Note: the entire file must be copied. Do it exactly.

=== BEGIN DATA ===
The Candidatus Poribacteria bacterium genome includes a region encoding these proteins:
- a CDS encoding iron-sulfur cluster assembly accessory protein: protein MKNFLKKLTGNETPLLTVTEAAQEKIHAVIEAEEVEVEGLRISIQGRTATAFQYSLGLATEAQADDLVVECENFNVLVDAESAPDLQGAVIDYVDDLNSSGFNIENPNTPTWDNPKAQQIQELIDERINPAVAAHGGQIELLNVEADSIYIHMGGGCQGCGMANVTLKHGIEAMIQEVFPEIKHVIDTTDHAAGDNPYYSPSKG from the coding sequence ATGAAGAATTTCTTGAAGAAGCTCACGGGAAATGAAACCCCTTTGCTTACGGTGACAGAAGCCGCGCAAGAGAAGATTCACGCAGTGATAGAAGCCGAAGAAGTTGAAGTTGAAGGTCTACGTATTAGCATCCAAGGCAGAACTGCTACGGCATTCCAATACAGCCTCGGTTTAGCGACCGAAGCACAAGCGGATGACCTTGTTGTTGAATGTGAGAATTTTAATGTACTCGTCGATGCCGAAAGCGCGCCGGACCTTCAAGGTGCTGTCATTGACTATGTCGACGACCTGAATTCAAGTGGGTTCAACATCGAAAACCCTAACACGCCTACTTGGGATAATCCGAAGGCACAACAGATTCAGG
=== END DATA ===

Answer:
The Candidatus Poribacteria bacterium genome includes a region encoding these proteins:
- a CDS encoding iron-sulfur cluster assembly accessory protein: protein MKNFLKKLTGNETPLLTVTEAAQEKIHAVIEAEEVEVEGLRISIQGRTATAFQYSLGLATEAQADDLVVECENFNVLVDAESAPDLQGAVIDYVDDLNSSGFNIENPNTPTWDNPKAQQIQELIDERINPAVAAHGGQIELLNVEADSIYIHMGGGCQGCGMANVTLKHGIEAMIQEVFPEIKHVIDTTDHAAGDNPYYSPSKG from the coding sequence ATGAAGAATTTCTTGAAGAAGCTCACGGGAAATGAAACCCCTTTGCTTACGGTGACAGAAGCCGCGCAAGAGAAGATTCACGCAGTGATAGAAGCCGAAGAAGTTGAAGTTGAAGGTCTACGTATTAGCATCCAAGGCAGAACTGCTACGGCATTCCAATACAGCCTCGGTTTAGCGACCGAAGCACAAGCGGATGACCTTGTTGTTGAATGTGAGAATTTTAATGTACTCGTCGATGCCGAAAGCGCGCCGGACCTTCAAGGTGCTGTCATTGACTATGTCGACGACCTGAATTCAAGTGGGTTCAACATCGAAAACCCTAACACGCCTACTTGGGATAATCCGAAGGCACAACAGATTCAGG